Ecosystems

, Volume 16, Issue 3, pp 359–381

Riparian Ecosystems in the 21st Century: Hotspots for Climate Change Adaptation?

  • Samantha J. Capon
  • Lynda E. Chambers
  • Ralph Mac Nally
  • Robert J. Naiman
  • Peter Davies
  • Nadine Marshall
  • Jamie Pittock
  • Michael Reid
  • Timothy Capon
  • Michael Douglas
  • Jane Catford
  • Darren S. Baldwin
  • Michael Stewardson
  • Jane Roberts
  • Meg Parsons
  • Stephen E. Williams
Article

DOI: 10.1007/s10021-013-9656-1

Cite this article as:
Capon, S.J., Chambers, L.E., Mac Nally, R. et al. Ecosystems (2013) 16: 359. doi:10.1007/s10021-013-9656-1

Abstract

Riparian ecosystems in the 21st century are likely to play a critical role in determining the vulnerability of natural and human systems to climate change, and in influencing the capacity of these systems to adapt. Some authors have suggested that riparian ecosystems are particularly vulnerable to climate change impacts due to their high levels of exposure and sensitivity to climatic stimuli, and their history of degradation. Others have highlighted the probable resilience of riparian ecosystems to climate change as a result of their evolution under high levels of climatic and environmental variability. We synthesize current knowledge of the vulnerability of riparian ecosystems to climate change by assessing the potential exposure, sensitivity, and adaptive capacity of their key components and processes, as well as ecosystem functions, goods and services, to projected global climatic changes. We review key pathways for ecological and human adaptation for the maintenance, restoration and enhancement of riparian ecosystem functions, goods and services and present emerging principles for planned adaptation. Our synthesis suggests that, in the absence of adaptation, riparian ecosystems are likely to be highly vulnerable to climate change impacts. However, given the critical role of riparian ecosystem functions in landscapes, as well as the strong links between riparian ecosystems and human well-being, considerable means, motives and opportunities for strategically planned adaptation to climate change also exist. The need for planned adaptation of and for riparian ecosystems is likely to be strengthened as the importance of many riparian ecosystem functions, goods and services will grow under a changing climate. Consequently, riparian ecosystems are likely to become adaptation ‘hotspots’ as the century unfolds.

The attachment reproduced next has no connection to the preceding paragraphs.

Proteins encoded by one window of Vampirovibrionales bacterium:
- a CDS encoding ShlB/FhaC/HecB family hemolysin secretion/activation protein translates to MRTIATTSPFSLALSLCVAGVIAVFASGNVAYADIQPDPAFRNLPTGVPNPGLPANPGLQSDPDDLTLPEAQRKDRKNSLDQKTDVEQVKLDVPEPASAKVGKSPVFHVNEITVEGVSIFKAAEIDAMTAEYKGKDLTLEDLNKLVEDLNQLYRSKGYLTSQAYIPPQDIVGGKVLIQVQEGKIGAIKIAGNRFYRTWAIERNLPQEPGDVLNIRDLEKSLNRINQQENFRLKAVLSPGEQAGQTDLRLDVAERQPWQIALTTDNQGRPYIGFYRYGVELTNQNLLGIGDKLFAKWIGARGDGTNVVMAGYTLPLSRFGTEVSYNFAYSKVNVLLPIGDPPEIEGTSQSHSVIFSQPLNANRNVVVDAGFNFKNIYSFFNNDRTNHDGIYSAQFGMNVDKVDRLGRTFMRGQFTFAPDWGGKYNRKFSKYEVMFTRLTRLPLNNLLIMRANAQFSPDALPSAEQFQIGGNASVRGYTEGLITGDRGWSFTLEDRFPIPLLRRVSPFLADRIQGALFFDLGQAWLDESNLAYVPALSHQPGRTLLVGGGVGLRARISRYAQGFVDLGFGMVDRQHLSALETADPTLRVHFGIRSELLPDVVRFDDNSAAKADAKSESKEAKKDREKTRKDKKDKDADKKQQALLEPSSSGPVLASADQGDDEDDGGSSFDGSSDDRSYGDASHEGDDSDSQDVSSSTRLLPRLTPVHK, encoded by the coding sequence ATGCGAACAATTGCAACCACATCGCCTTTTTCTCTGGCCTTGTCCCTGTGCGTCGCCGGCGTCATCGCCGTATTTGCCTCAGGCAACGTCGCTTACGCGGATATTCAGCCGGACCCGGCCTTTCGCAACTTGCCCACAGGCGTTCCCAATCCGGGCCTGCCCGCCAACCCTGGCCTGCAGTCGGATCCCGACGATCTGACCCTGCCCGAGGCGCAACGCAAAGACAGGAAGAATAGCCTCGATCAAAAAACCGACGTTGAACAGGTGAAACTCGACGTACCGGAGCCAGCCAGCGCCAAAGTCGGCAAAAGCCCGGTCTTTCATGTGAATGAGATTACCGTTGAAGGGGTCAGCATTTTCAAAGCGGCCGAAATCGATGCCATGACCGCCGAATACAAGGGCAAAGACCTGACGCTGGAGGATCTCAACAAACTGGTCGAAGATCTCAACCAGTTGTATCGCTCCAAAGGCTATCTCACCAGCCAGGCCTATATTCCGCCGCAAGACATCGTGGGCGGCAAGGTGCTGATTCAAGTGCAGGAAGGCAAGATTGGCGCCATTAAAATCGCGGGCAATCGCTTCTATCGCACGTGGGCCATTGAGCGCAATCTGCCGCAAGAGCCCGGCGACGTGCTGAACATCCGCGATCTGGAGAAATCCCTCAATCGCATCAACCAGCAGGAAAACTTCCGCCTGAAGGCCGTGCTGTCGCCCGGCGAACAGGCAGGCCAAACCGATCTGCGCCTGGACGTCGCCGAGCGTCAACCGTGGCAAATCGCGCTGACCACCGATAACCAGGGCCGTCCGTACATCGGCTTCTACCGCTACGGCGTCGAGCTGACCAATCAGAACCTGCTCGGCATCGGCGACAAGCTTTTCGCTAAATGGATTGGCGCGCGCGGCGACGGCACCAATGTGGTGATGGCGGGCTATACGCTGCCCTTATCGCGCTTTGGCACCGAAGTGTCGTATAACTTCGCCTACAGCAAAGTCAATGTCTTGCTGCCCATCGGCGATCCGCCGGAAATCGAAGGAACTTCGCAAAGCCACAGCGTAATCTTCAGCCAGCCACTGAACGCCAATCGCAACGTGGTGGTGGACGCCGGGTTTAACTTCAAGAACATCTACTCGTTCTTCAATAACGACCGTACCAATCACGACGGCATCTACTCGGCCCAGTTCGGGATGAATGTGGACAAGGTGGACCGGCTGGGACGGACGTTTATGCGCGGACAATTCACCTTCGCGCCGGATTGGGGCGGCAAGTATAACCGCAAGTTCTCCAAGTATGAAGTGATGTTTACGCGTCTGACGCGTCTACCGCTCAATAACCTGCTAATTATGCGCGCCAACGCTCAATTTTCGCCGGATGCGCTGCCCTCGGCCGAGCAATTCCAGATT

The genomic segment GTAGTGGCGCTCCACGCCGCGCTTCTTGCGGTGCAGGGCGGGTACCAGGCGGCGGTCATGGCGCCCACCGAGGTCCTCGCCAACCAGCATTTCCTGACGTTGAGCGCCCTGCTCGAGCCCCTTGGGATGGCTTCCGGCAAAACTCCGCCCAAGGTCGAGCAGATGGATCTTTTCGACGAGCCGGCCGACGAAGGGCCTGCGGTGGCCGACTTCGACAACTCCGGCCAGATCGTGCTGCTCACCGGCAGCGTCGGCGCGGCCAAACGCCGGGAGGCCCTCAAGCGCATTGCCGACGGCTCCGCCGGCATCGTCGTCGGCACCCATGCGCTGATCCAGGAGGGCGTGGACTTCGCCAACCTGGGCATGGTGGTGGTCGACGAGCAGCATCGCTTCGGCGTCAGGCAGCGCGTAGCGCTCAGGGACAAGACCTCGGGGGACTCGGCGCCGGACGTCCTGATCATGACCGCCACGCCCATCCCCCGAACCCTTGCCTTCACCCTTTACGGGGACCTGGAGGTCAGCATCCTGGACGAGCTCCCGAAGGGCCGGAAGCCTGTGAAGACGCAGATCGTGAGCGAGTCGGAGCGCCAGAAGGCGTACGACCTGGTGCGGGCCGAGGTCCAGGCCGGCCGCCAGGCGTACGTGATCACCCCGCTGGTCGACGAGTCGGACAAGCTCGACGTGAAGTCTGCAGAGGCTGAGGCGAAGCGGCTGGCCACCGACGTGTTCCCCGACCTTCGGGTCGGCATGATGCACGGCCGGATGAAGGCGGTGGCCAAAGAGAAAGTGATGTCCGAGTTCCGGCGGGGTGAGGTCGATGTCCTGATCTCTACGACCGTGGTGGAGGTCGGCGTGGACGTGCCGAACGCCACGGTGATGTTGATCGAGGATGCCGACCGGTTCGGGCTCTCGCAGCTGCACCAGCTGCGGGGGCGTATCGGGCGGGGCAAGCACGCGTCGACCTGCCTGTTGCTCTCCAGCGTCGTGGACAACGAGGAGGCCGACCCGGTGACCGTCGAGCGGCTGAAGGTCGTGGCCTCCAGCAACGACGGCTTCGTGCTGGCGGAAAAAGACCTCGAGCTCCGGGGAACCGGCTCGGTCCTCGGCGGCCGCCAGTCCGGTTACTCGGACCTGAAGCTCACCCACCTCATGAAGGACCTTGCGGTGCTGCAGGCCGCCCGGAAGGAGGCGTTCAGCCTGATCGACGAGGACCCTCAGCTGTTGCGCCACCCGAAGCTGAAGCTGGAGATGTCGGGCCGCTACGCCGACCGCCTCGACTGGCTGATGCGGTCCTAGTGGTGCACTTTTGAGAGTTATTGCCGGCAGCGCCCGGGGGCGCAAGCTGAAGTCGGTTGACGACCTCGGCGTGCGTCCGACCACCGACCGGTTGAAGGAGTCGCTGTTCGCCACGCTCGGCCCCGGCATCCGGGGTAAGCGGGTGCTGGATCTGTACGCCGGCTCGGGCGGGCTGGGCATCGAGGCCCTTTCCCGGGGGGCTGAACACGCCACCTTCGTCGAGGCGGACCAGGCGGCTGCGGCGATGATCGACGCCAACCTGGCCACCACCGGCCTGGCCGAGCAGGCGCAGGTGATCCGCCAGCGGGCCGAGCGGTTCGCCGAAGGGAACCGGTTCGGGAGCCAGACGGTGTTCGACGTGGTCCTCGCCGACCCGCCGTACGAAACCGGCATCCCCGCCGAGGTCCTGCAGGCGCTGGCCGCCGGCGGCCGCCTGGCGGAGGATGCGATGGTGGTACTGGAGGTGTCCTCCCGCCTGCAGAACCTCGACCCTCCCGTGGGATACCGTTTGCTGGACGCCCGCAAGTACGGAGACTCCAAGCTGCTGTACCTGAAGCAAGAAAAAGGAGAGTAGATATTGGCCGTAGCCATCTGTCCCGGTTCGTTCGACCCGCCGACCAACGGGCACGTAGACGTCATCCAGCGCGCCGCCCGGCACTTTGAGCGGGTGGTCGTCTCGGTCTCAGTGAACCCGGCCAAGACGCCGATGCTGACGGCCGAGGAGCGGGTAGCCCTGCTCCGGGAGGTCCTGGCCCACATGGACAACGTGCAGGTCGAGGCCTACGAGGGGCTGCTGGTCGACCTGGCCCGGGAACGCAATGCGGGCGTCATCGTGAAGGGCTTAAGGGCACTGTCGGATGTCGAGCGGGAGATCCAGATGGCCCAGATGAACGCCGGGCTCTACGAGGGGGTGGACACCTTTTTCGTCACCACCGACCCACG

Keywords

adaptive capacityecosystem servicesenvironmental managementfloodplainshuman adaptationvulnerabilitywater resources

Copyright information

© Springer Science+Business Media New York 2013

Authors and Affiliations

  • Samantha J. Capon
    • 1
  • Lynda E. Chambers
    • 2
  • Ralph Mac Nally
    • 3
  • Robert J. Naiman
    • 4
    • 5
  • Peter Davies
    • 5
  • Nadine Marshall
    • 6
  • Jamie Pittock
    • 7
  • Michael Reid
    • 8
  • Timothy Capon
    • 9
  • Michael Douglas
    • 10
  • Jane Catford
    • 11
    • 12
  • Darren S. Baldwin
    • 13
  • Michael Stewardson
    • 14
  • Jane Roberts
    • 15
    • 16
  • Meg Parsons
    • 17
  • Stephen E. Williams
    • 18
  1. 1.Australian Rivers InstituteGriffith UniversityBrisbaneAustralia
  2. 2.Centre for Australian Weather and Climate ResearchBureau of MeteorologyMelbourneAustralia
  3. 3.Australian Centre for Biodiversity, School of Biological SciencesMonash UniversityMelbourneAustralia
  4. 4.School of Aquatic and Fishery SciencesUniversity of WashingtonSeattleUSA
  5. 5.Centre of Excellence in Natural Resource ManagementUniversity of Western AustraliaAlbanyAustralia
  6. 6.CSIRO Ecosystem SciencesTownsvilleAustralia
  7. 7.Crawford School of Public PolicyThe Australian National UniversityCanberraAustralia
  8. 8.School of Behavioural, Cognitive and Social SciencesUniversity of New EnglandArmidaleAustralia
  9. 9.CSIRO Ecosystem SciencesCanberraAustralia
  10. 10.NERP Northern Australia Hub and Tropical Rivers and Coastal Knowledge Research HubCharles Darwin UniversityDarwinAustralia
  11. 11.School of BotanyThe University of MelbourneMelbourneAustralia
  12. 12.Fenner School of Environment and SocietyThe Australian National UniversityCanberraAustralia
  13. 13.CSIRO Land and Water and the Murray-Darling Freshwater Research CentreLaTrobe UniversityWodongaAustralia
  14. 14.Department of Infrastructure EngineeringThe University of MelbourneMelbourneAustralia
  15. 15.Institute of Land, Water and SocietyCharles Sturt UniversityAlburyAustralia
  16. 16.CanberraAustralia
  17. 17.School of Population HealthThe University of MelbourneMelbourneAustralia
  18. 18.Centre for Tropical Biodiversity & Climate Change, School of Marine & Tropical BiologyJames Cook UniversityTownsvilleAustralia